“Evidently I have failed and it’s something that we’re all mindful of, and this is one of these things that is never going to go away,” Brown said of Simmons, who agreed to a five-year, $170MM extension with the Sixers over the summer. “The attention this has received is remarkable. But I guess i helped fuel it, and I own it, and I’ve got to help him find this, and most importantly, he has to find himself.”

We have more from the Eastern Conference:

  • The Bulls haven’t given any indication they plan to move power forward Thaddeus Young but his contributions have been limited by a lack of playing time, Sam Smith of the team’s website writes. Young signed a partially-guaranteed three-year, $43.6MM contract with the Bulls over the summer. He’s averaging nine fewer minutes with Chicago than he did last season with Indiana and he’s shooting a career-low 39.5% from the field, in part because he’s taking more 3-pointers.
  • Getting traded would be the best thing for Pistons center Andre Drummond, Ben Golliver of the Washington Post argues. Detroit is spinning its wheels and its long-term prospects are not promising, since the Pistons are lacking in young talent and don’t have a long-term solution at point guard, Golliver continues. The Pistons have been unwilling to give Drummond a generous extension, so there’s no reason for him to look back if he’s dealt, Golliver adds. Drummond’s name popped up in trade rumors last week.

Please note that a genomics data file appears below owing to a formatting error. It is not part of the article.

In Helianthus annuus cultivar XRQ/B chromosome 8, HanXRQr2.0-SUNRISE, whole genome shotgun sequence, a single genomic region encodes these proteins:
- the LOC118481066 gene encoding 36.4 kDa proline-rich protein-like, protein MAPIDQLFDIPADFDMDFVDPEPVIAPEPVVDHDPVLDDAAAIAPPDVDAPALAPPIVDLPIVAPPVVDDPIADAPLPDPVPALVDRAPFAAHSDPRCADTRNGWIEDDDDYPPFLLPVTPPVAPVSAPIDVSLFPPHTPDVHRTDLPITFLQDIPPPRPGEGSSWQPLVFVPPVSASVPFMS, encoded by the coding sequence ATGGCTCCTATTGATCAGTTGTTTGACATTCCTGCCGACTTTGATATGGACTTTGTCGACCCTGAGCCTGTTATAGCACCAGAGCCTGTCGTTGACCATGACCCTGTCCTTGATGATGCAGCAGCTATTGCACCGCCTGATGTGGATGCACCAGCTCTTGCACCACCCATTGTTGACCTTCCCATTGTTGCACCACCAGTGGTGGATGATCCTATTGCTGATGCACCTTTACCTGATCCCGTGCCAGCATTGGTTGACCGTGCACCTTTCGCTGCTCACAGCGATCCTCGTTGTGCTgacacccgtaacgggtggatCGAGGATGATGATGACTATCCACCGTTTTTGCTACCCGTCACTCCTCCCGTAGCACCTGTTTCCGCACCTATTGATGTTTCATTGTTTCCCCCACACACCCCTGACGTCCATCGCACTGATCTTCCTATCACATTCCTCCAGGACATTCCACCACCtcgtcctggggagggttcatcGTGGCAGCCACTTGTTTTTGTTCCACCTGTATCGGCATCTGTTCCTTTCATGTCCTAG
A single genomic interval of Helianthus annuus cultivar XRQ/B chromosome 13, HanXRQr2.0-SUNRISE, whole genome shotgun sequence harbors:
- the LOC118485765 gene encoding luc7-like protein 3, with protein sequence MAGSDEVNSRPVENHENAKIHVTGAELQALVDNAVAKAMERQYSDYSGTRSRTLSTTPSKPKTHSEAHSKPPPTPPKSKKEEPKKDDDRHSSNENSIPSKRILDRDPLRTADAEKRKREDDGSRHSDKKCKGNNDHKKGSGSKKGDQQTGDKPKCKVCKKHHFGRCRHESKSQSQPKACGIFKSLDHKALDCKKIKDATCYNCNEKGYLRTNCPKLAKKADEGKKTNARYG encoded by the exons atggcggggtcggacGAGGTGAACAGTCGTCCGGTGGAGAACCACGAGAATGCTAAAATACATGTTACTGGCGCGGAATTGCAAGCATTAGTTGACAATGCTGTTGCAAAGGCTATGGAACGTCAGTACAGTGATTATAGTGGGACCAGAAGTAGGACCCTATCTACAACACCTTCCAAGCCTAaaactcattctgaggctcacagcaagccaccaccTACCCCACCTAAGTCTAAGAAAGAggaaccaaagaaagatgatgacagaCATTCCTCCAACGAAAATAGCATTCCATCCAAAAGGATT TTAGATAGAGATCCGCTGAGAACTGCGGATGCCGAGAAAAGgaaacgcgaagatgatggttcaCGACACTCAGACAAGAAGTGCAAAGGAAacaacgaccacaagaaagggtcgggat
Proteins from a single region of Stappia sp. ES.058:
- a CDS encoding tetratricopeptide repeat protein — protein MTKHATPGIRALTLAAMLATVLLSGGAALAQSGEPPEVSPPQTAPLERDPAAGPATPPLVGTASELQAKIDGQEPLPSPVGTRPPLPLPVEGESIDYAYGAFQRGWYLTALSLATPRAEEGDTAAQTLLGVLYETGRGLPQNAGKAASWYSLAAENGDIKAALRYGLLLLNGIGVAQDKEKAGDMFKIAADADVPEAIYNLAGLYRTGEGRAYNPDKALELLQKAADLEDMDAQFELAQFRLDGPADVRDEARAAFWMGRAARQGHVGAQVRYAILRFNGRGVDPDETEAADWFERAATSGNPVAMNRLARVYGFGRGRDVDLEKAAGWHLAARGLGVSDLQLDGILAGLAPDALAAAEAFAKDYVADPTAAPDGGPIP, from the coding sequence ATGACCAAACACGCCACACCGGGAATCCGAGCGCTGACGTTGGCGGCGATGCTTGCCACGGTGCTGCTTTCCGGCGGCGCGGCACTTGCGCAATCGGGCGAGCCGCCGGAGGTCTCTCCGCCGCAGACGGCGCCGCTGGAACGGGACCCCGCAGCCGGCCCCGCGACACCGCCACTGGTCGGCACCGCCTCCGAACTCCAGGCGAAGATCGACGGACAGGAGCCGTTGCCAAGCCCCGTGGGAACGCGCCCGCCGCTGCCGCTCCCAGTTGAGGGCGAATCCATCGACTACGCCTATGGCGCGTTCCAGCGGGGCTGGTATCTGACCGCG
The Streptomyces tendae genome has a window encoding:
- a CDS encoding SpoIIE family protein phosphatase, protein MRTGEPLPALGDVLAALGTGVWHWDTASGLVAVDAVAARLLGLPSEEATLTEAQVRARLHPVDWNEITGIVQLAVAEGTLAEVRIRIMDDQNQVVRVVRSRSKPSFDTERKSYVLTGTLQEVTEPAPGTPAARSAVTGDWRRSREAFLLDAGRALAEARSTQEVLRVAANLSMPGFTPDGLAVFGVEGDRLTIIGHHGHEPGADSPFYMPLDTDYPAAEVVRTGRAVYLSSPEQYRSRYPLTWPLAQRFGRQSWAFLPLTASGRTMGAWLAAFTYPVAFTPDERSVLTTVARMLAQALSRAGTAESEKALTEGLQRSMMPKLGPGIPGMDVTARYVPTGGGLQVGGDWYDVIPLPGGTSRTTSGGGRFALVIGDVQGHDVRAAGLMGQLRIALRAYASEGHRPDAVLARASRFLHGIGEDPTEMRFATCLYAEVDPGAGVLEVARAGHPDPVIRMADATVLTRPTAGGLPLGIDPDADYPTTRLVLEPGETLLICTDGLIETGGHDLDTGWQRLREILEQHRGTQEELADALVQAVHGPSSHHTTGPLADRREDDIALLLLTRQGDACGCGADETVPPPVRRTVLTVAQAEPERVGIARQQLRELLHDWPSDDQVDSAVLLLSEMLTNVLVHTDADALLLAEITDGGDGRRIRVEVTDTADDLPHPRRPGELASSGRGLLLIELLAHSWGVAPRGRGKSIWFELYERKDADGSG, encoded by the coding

• Big man Daniel Theis has become an invaluable member of the Celtics rotation with key plays he’s made late in games, A. Sherrod Blakely of NBC Sports Boston notes. Theis is essentially playing for his contract since his $5MM salary for the 2020/21 season is not guaranteed.

Brett Brown Finalizing Deal To Coach Australian National Team

Sixers head coach Brett Brown is in the process of finalizing a deal that would once again make him the head coach of Australia’s national team, reports ESPN’s Adrian Wojnarowski (via Twitter).

Brown, who has been the Sixers’ coach since the 2013/14 season, previously served as an assistant for the Australian national team from 1995-2003, then took over as the program’s head coach in 2009. He remained in that role through 2012, leading Australia to an appearance in the quarterfinals of the ’12 Olympics in London — the team was eliminated by the United States.

Before he became an assistant for the Spurs in 2002, Brown coached multiple teams in Australia and New Zealand, spending time in Sydney, Melbourne, and Auckland.

Since taking over as the 76ers’ head coach, Brown has amassed a 186-319 (.368) record, though most of those losses were accumulated during the “Process” years as the franchise went through a long rebuild. Since the start of the 2017/18 season, Brown has a 111-66 (.627) regular season record, plus a 12-10 mark in the playoffs.

Brown will be assuming control of an Australian club that has already claimed its spot in the 2020 Olympics as a result of its 2019 World Cup success. Aron Baynes, Matthew Dellavedova, Joe Ingles, Patty Mills, and former No. 1 pick Andrew Bogut are among the notable players expected to represent Australia in Tokyo next summer.